Lightning is one of mother nature’s most powerful and destructive forces, but there seems to be a lot of misinformation about it. And even though it isn’t especially common for homes to be directly struck by lightning, there have been plenty of instances where lightning struck a nearby structure, tree, or branch, causing debris to rain down onto people’s roofs. In addition, lightning can spark wildfires that threaten to cause massive fire damage to entire suburbs of homes. You need to make sure you have homeowners insurance that will cover against these types of surprises. But today, we’re going to take a look at general lightning knowledge to weed out a few myths.
Lightning Never Strikes the Same Place Twice
A lot of people like to claim that lightning never strikes the same place twice, but as some of you may know, that simply isn’t true. Lightning takes the path of least resistance, so it commonly strikes the highest point like a tree on top of a hill. In addition, lightning rods get struck by lightning repeatedly, so this myth is easily debunked. The Empire State Building (for some reason) is everyone’s prime example of a building being struck repeatedly. Believe it or not, some types of lightning actually strike the same point multiple times in a single strike, too.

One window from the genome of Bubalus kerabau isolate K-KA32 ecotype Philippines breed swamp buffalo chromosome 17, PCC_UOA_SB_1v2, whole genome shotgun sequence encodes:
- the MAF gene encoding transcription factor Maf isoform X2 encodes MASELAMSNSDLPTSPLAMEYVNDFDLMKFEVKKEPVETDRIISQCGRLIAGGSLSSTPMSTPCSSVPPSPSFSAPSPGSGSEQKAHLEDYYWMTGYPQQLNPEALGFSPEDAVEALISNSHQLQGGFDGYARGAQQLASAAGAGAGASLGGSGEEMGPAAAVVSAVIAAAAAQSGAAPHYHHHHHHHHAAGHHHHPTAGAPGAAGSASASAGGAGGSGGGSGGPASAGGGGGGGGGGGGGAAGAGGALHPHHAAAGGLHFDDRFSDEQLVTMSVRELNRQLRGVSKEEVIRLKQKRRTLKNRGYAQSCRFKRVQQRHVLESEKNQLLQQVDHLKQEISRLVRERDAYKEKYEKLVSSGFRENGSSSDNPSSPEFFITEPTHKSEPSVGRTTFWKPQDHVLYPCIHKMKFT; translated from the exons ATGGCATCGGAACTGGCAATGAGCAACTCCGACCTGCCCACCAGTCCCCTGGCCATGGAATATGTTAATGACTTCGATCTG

Lightning Is a Rare Occurrence
Your local climate may not get as much rain and thunderstorms as other areas (like Seattle or London). But lightning isn’t nearly as rare as some people seem to think. Meteorologists estimate that there are about 100 lightning bolt strikes every second around the world. It has even been known to strike people and cause fatalities, so exercise caution during the next storm.
Lightning Can Strike as Far as 30 Miles Away from a Storm
It may sound a little far fetched, but this one is actually true! Due to complex physics, lightning can strike great distances from the storm, which makes these types of lightning strikes incredibly dangerous. However, lightning strikes so far away are much rarer than lightning strikes within the storm, of course.
Lightning is Hotter Than the Sun
The Sun’s surface is approximately 10,000 degrees Fahrenheit, but could lightning possibly be hotter? Yes, it actually is! Astoundingly, lightning can be around 50,000 degrees Fahrenheit, or roughly five times hotter than the surface of the sun. Due to the extreme temperature of lightning, it’s not surprising that it can start fires in the blink of an eye.
You’re Safe from Lightning While In a Vehicle
A vehicle will keep you safe from lightning, though probably not for the reasons you think. Most people assume that rubber tires stop electrical current from coursing through their car before running through the ground. Though it’s counter intuitive, it’s actually the metal around your car that keeps you safe. It’s referred to as a Faraday Cage in the scientific community, and helps to direct electrical current away from passengers.